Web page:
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ERIC Number: ED117877
Record Type: Non-Journal
Publication Date: 1975
Pages: 59
Abstractor: N/A
Reference Count: N/A
Food Additives and Hyperkinesis: A Controlled Double-Blind Experiment. (Includes NIE Staff Critique).
Conners, C. Keith; And Others
Fifteen hyperkinetic children (6-12 years old) were involved in a pilot study to test B. Feingold's hypothesis that hyperkinesis may be caused by artificial flavors and colors in food. Prior to treatment, parents and teachers completed bi-weekly questionnaires regarding each Ss' behavior both on medication (pretreatment period) and when medication was discontinued (baseline period). Ss were randomly assigned to either the experimental (K-P) diet which eliminates artificial flavors, colors, and natural salicylates or a control diet for 4 weeks. The following month, each S was placed on the alternative diet. Following each diet condition, parents were interviewed, school reports were examined, and a judgment was made using the Clinical Global Impressions scale without knowledge of diet condition. Results showed that both parents and teachers reported fewer hyperkinetic symptoms on the K-P diet as compared to pretreatment baseline; that teachers noted a highly significant reduction of symptoms on the K-P as compared to the control diet but the parents did not; and that control diet ratings did not differ from the baseline period for either parents or teachers. Although findings suggested that the K-P diet may reduce hyperkinetic symptoms, results should be viewed cautiously until further research is completed. Concluded in a critique of the pilot study by the National Institute of Education was that the behavioral outcome measures were "soft" and pharmacology uncertain; that the experimental design was subject to certain problems; and that the sample size did not allow for much further analysis. (SB)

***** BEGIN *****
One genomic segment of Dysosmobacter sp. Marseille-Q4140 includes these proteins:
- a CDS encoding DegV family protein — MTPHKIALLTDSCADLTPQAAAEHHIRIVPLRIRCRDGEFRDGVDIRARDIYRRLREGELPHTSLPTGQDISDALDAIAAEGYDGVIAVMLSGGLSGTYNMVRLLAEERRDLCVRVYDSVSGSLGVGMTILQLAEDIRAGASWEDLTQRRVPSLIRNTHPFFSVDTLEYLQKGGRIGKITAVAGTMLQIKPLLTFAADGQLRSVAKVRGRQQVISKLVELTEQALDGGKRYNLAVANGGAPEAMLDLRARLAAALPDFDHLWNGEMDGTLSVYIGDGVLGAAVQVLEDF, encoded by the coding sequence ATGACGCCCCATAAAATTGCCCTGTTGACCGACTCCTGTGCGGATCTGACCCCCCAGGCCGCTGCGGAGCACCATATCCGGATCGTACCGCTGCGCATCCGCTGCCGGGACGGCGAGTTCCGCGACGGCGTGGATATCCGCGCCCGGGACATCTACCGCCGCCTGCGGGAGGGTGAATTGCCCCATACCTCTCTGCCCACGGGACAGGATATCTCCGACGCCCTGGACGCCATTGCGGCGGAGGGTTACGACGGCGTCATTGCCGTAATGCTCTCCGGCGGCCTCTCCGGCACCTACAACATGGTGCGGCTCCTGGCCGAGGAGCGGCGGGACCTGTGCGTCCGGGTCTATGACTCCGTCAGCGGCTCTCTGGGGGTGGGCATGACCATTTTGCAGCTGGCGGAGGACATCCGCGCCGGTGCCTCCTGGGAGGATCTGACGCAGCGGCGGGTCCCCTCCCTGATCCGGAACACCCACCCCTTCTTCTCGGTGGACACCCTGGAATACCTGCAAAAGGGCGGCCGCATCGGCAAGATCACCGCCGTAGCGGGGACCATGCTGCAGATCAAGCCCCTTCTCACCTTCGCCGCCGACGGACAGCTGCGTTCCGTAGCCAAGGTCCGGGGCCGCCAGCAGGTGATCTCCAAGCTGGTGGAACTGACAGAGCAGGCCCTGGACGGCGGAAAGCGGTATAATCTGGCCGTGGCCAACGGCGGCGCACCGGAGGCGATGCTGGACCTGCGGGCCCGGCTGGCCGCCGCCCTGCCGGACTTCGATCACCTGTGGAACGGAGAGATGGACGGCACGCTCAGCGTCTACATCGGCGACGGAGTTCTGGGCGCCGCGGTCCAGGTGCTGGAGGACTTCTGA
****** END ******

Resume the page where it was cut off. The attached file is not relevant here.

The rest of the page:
Publication Type: Reports - Research
Education Level: N/A
Audience: N/A
Language: N/A
Sponsor: National Inst. of Education (DHEW), Washington, DC. Office of Research.
Authoring Institution: Pittsburgh Univ., PA. Dept. of Psychiatry.